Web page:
Source: Federal Student Aid
What You Need To Be Successful With Weekend Only Classes
If you’re convinced that going with weekend-only classes is the best path forward, then there are some things that you’ll need in order to make it work.
The first is going to be to ensure that you have a quiet space to take additional notes.
Sure, if you’re attending live classes on the weekends, you’re going to be taking notes in the lecture hall. But the key to making weekend-only classes work is to give yourself as much exposure to the material as possible.
There will be new connections you make in your brain by taking notes at multiple points within the course.
Are you taking the class with a friend? You can study together, even remotely. Getting on a Zoom call to quiz each other can make the difference between passing the exams and not making as good of a grade.
The better you do in your degree program, the more chances you have to get additional money for school and even impress future employers with your dedication.
Consider Other Accelerated Programs For More Flexibility
If you’re looking for the ultimate in flexibility, weekend-only classes aren’t the only way to go. Accelerated programs are available in a wide variety of formats, including night and weekend classes or even the opportunity to go at your own pace.
Going at your pace means that you simply pay a flat fee, and then you can take as many courses as you can handle in a term.
Most terms are going to be six months long, giving you the chance to complete a wide range of classes within that time. It’s going to take great time management skills in order to make a system like this work.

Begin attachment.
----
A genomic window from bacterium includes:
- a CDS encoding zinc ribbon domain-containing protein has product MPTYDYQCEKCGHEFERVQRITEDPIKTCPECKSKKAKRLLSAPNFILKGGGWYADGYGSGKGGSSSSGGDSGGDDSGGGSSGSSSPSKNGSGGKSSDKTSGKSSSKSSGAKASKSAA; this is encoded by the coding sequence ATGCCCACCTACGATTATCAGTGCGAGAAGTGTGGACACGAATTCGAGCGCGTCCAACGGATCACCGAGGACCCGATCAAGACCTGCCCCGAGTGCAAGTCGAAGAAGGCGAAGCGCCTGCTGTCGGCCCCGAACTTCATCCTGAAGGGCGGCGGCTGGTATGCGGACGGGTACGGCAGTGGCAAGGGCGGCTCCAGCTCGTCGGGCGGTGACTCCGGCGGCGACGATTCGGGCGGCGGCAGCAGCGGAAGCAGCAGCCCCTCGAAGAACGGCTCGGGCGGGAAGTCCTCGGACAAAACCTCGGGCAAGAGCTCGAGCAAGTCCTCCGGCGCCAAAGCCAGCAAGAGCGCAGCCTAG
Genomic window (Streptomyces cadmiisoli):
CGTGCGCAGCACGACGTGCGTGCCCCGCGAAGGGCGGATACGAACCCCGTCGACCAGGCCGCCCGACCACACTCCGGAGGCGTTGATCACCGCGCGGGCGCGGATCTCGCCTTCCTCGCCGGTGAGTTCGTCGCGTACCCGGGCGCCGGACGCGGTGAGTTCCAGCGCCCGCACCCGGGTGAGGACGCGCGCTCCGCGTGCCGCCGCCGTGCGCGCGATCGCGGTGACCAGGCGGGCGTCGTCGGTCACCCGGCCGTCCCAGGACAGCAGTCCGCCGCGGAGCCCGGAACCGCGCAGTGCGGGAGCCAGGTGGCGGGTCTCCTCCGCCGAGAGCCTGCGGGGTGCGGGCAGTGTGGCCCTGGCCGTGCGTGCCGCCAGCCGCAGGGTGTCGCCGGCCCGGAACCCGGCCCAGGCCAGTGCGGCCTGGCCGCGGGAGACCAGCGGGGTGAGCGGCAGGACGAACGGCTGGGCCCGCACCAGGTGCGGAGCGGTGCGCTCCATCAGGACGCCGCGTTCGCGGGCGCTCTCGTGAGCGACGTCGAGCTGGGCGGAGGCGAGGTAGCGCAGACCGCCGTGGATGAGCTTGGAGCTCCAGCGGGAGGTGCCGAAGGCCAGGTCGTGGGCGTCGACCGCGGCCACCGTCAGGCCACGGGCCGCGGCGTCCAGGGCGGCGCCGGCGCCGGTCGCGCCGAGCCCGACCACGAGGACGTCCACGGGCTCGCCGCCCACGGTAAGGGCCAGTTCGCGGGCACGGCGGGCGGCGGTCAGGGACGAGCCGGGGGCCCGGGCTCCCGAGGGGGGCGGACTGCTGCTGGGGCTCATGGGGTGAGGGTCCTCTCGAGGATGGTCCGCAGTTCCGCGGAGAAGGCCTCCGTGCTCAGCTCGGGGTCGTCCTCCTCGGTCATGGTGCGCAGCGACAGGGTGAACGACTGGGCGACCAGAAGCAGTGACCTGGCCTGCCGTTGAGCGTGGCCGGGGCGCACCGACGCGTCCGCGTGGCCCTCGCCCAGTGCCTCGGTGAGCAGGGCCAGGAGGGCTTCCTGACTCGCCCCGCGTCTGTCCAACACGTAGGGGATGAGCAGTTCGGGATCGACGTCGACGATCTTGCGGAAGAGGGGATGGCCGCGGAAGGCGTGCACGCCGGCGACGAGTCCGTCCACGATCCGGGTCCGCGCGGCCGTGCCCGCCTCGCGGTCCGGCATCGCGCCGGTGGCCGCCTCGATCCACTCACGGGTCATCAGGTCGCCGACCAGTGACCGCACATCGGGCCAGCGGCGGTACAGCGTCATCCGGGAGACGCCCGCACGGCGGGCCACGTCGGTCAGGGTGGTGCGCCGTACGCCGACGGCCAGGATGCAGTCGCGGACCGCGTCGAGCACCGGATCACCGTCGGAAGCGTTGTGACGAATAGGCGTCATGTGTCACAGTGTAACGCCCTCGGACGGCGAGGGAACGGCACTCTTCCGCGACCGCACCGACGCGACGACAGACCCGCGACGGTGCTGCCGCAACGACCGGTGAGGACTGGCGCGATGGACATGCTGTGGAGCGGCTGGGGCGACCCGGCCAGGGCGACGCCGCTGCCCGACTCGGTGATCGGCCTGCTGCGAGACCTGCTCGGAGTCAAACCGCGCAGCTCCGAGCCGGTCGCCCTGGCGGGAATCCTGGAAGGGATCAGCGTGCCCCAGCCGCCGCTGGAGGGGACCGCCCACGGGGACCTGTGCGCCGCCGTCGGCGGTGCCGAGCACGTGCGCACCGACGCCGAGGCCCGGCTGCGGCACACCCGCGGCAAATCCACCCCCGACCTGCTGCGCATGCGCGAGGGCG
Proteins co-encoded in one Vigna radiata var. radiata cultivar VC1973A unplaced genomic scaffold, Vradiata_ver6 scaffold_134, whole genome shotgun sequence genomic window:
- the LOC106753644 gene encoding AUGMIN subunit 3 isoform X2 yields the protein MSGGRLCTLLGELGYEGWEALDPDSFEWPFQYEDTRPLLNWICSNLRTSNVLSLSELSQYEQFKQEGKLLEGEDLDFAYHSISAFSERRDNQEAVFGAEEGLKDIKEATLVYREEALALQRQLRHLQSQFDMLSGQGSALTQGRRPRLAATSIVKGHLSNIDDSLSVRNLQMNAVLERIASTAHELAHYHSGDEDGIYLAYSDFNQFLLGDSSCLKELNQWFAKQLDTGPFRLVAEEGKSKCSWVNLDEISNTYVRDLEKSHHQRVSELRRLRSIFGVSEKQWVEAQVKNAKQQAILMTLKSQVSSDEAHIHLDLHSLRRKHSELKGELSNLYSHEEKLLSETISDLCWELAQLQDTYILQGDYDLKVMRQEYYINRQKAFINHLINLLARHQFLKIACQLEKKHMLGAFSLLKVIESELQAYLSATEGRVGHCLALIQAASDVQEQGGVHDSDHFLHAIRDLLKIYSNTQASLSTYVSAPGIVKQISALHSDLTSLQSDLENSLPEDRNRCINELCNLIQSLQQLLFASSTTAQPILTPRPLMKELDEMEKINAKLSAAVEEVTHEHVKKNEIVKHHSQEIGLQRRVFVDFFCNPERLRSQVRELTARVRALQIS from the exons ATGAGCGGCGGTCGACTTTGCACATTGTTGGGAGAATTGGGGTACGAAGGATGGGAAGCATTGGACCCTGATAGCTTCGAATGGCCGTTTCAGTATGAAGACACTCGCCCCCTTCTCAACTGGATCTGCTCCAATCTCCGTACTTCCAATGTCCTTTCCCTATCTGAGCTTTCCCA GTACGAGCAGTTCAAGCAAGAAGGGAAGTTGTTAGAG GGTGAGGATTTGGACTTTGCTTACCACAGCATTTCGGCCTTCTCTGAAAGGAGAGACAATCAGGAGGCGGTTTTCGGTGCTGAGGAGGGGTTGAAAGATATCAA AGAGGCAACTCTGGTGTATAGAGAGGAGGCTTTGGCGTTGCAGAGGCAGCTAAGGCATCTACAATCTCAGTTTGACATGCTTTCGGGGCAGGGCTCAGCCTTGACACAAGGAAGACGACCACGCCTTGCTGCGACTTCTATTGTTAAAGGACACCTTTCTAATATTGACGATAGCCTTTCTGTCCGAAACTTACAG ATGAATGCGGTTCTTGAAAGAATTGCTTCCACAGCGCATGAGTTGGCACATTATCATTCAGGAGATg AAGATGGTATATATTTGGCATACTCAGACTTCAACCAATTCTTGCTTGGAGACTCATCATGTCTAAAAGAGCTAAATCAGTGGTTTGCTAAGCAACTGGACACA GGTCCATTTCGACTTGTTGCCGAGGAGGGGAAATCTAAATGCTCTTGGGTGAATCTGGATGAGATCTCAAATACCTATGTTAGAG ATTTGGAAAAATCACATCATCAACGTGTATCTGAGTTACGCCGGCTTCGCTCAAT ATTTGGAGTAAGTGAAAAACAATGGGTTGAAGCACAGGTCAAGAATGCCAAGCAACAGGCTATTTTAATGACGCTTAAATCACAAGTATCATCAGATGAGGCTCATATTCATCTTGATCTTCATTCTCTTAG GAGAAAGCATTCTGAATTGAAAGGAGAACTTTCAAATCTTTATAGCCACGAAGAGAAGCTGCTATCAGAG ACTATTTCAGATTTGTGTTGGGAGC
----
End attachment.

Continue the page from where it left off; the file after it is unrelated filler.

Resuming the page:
It isn’t for everyone, of course. Going at your own pace means that you are ultimately responsible for how you learn and how quickly you complete the class. You will have a course instructor, but they aren’t going to be doing live lectures.
You’ll have to look through the resources in each class and get ready for the test.
There’s a test at the end of the class, as going at your own pace is synonymous with competency-based learning programs. Instead of a live lecture, you’re testing that you understand the subject matter by completing a test or writing a paper demonstrating you understand the body of work.
Competency-based programs have been around for a long time, and they are accredited, which means that your degree holds up to rigorous standards set up by a college accreditation body.
Source: Intrust Magazine
The Integrity of Accelerated Programs
It is critical to note that testing will be proctored, which means that you will be monitored by a third party. It is very important that you never share any testing materials with anyone.
In addition, when you are being monitored, you will be asked to show that your workspace is free of study materials or anything else that can be used to give you an unfair advantage.
Every college has rules about academic integrity, with good reason. If people are academically dishonest and the college doesn’t address it, it can be seen as the college not being rigorous enough, thus making the degree not as valuable.